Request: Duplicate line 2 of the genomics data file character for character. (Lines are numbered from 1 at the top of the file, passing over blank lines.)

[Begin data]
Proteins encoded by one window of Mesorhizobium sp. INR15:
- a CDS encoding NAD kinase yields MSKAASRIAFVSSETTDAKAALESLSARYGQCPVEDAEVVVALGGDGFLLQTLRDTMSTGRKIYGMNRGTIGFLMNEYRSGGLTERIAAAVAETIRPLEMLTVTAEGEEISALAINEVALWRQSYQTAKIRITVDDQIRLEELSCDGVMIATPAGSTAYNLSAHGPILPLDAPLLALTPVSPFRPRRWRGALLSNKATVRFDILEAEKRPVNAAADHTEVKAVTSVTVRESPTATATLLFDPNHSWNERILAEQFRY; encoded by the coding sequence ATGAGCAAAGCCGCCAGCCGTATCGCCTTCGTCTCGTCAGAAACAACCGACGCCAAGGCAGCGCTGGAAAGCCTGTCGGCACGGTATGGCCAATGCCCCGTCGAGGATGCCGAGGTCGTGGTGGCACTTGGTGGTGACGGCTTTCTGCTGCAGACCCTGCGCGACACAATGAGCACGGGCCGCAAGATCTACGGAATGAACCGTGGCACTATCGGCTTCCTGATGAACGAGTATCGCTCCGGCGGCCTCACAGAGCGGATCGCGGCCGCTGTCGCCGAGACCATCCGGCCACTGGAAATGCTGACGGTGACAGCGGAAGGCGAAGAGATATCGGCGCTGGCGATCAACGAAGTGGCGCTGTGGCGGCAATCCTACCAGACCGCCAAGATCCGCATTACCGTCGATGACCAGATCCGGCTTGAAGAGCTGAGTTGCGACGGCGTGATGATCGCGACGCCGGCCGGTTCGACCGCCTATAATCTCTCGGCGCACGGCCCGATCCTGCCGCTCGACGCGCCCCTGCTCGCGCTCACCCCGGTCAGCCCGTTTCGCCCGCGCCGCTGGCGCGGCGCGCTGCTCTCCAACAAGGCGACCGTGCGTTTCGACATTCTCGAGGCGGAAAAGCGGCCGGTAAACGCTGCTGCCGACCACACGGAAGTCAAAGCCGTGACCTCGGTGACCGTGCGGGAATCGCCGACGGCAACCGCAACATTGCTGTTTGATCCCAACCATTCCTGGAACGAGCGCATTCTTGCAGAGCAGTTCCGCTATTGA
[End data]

- a CDS encoding NAD kinase yields MSKAASRIAFVSSETTDAKAALESLSARYGQCPVEDAEVVVALGGDGFLLQTLRDTMSTGRKIYGMNRGTIGFLMNEYRSGGLTERIAAAVAETIRPLEMLTVTAEGEEISALAINEVALWRQSYQTAKIRITVDDQIRLEELSCDGVMIATPAGSTAYNLSAHGPILPLDAPLLALTPVSPFRPRRWRGALLSNKATVRFDILEAEKRPVNAAADHTEVKAVTSVTVRESPTATATLLFDPNHSWNERILAEQFRY; encoded by the coding sequence ATGAGCAAAGCCGCCAGCCGTATCGCCTTCGTCTCGTCAGAAACAACCGACGCCAAGGCAGCGCTGGAAAGCCTGTCGGCACGGTATGGCCAATGCCCCGTCGAGGATGCCGAGGTCGTGGTGGCACTTGGTGGTGACGGCTTTCTGCTGCAGACCCTGCGCGACACAATGAGCACGGGCCGCAAGATCTACGGAATGAACCGTGGCACTATCGGCTTCCTGATGAACGAGTATCGCTCCGGCGGCCTCACAGAGCGGATCGCGGCCGCTGTCGCCGAGACCATCCGGCCACTGGAAATGCTGACGGTGACAGCGGAAGGCGAAGAGATATCGGCGCTGGCGATCAACGAAGTGGCGCTGTGGCGGCAATCCTACCAGACCGCCAAGATCCGCATTACCGTCGATGACCAGATCCGGCTTGAAGAGCTGAGTTGCGACGGCGTGATGATCGCGACGCCGGCCGGTTCGACCGCCTATAATCTCTCGGCGCACGGCCCGATCCTGCCGCTCGACGCGCCCCTGCTCGCGCTCACCCCGGTCAGCCCGTTTCGCCCGCGCCGCTGGCGCGGCGCGCTGCTCTCCAACAAGGCGACCGTGCGTTTCGACATTCTCGAGGCGGAAAAGCGGCCGGTAAACGCTGCTGCCGACCACACGGAAGTCAAAGCCGTGACCTCGGTGACCGTGCGGGAATCGCCGACGGCAACCGCAACATTGCTGTTTGATCCCAACCATTCCTGGAACGAGCGCATTCTTGCAGAGCAGTTCCGCTATTGA